Police are investigating new evidence that, under the editorship of Andy Coulson, Mr Cameron's former communications director, the NOTW bribed police officers for information.

MPs voice their anger

'Let us be clear. There will be an inquiry, perhaps inquiries, into events. It is no longer just celebrities and politicians, but murder victims. The whole country is appalled.'



David Cameron

'Editorial negligence is tantamount to complicity. If Brooks has a single shred of decency, she would resign ... My hope is that people who have committed criminality at the NOTW end up going to prison.'

Chris Bryant

'People are rightly angry. Why were these allegations not investigated sufficiently at an earlier stage?'

Yvette Cooper

'News International has entered the criminal underworld... James Murdoch should be suspended from office while the police now investigate what I believe was his personal authorisation to plan a cover-up of this scandal.'

Tom Watson

'Were News International, with their record of wrongdoing they have admitted so far, to apply to run a minicab firm they would not receive a licence.'

Frank Dobson

'The biggest press scandal in modern times, getting worse by the day ... This was not the actions of some rogue reporter: Rebekah Brooks should take responsibility and resign.'



Ed Miliband

Start your day with The Independent, sign up for daily news emails
News
news
Arts and Entertainment
tvPoldark production team claims innocence of viewers' ab frenzy
Life and Style
Google marks the 81st anniversary of the Loch Ness Monster's most famous photograph
techIt's the 81st anniversary of THAT iconic photograph
News
Katie Hopkins makes a living out of courting controversy
people
Have you tried new the Independent Digital Edition apps?
ebooks
ebooksA special investigation by Andy McSmith
  • Get to the point
Latest stories from i100
Have you tried new the Independent Digital Edition apps?
Independent Dating
and  

By clicking 'Search' you
are agreeing to our
Terms of Use.

iJobs Job Widget
iJobs Media

Ashdown Group: HR Assistant - Immediate Start - Central Manchester - £20K

£18000 - £20000 per annum + Benefits: Ashdown Group: HR Assistant - Immediate ...

Ashdown Group: Senior PHP Developer - Sheffield - £50,000

£40000 - £50000 per annum: Ashdown Group: Senior PHP Developer position with a...

Recruitment Genius: Graduate Advertising Sales Consultant - OTE £30k

£18000 - £30000 per annum: Recruitment Genius: Gloucestershire's most innovati...

Recruitment Genius: Telephone Advertising Sales Consultant - OTE £40k

£18000 - £40000 per annum: Recruitment Genius: Gloucestershire's most innovati...

Day In a Page

Revealed: Why Mohammed Emwazi chose the 'safe option' of fighting for Isis, rather than following his friends to al-Shabaab in Somalia

Why Mohammed Emwazi chose Isis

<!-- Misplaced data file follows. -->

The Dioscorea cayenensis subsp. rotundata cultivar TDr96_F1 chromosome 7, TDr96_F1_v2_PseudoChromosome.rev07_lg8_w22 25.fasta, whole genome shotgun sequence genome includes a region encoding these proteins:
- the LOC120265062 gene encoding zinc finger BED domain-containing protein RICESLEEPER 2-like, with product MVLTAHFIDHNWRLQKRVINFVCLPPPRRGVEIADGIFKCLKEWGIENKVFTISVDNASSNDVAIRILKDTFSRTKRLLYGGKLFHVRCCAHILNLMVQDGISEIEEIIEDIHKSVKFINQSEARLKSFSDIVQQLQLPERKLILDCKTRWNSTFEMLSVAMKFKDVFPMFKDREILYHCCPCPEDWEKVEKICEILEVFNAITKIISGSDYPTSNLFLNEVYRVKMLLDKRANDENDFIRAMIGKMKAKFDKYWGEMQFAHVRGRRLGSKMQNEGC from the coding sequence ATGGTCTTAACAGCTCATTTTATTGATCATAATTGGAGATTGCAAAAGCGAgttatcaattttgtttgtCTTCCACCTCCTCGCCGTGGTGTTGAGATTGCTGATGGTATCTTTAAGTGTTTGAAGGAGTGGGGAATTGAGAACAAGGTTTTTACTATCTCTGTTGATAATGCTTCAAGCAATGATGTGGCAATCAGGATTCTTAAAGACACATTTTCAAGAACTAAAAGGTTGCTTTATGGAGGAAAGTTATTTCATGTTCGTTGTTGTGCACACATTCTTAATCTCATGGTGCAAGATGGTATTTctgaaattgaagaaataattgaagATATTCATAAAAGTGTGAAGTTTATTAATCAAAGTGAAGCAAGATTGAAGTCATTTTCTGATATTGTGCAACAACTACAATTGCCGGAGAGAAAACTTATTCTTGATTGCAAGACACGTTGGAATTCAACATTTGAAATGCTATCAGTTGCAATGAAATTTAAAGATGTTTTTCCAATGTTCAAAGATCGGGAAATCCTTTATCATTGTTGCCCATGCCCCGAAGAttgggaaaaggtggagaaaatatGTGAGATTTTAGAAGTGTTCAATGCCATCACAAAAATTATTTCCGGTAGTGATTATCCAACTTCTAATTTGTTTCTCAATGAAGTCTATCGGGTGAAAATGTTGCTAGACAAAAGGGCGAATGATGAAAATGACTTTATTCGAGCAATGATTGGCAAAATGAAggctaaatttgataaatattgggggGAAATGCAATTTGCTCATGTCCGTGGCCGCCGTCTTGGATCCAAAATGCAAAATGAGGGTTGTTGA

His friends were betrayed and killed by al-Shabaab
'The solution can never be to impassively watch on while desperate people drown'
An open letter to David Cameron: Building fortress Europe has had deadly results

Open letter to David Cameron

Building the walls of fortress Europe has had deadly results
Tory candidates' tweets not as 'spontaneous' as they seem - you don't say!

You don't say!

Tory candidates' election tweets not as 'spontaneous' as they appear
Mubi: Netflix for people who want to stop just watching trash

So what is Mubi?

Netflix for people who want to stop just watching trash all the time
The impossible job: how to follow Kevin Spacey?

The hardest job in theatre?

How to follow Kevin Spacey
Armenian genocide: To continue to deny the truth of this mass human cruelty is close to a criminal lie

Armenian genocide and the 'good Turks'

To continue to deny the truth of this mass human cruelty is close to a criminal lie
Lou Reed: The truth about the singer's upbringing beyond the biographers' and memoirists' myths

'Lou needed care, but what he got was ECT'

The truth about the singer's upbringing beyond
Migrant boat disaster: This human tragedy has been brewing for four years and EU states can't say they were not warned

This human tragedy has been brewing for years

EU states can't say they were not warned
Women's sportswear: From tackling a marathon to a jog in the park, the right kit can help

Women's sportswear

From tackling a marathon to a jog in the park, the right kit can help
Hillary Clinton's outfits will be as important as her policies in her presidential bid

Clinton's clothes

Like it or not, her outfits will be as important as her policies
NHS struggling to monitor the safety and efficacy of its services outsourced to private providers

Who's monitoring the outsourced NHS services?

A report finds that private firms are not being properly assessed for their quality of care
Zac Goldsmith: 'I'll trigger a by-election over Heathrow'

Zac Goldsmith: 'I'll trigger a by-election over Heathrow'

The Tory MP said he did not want to stand again unless his party's manifesto ruled out a third runway. But he's doing so. Watch this space
How do Greek voters feel about Syriza's backtracking on its anti-austerity pledge?

How do Greeks feel about Syriza?

Five voters from different backgrounds tell us what they expect from Syriza's charismatic leader Alexis Tsipras
From Iraq to Libya and Syria: The wars that come back to haunt us

The wars that come back to haunt us

David Cameron should not escape blame for his role in conflicts that are still raging, argues Patrick Cockburn
Sam Baker and Lauren Laverne: Too busy to surf? Head to The Pool

Too busy to surf? Head to The Pool

A new website is trying to declutter the internet to help busy women. Holly Williams meets the founders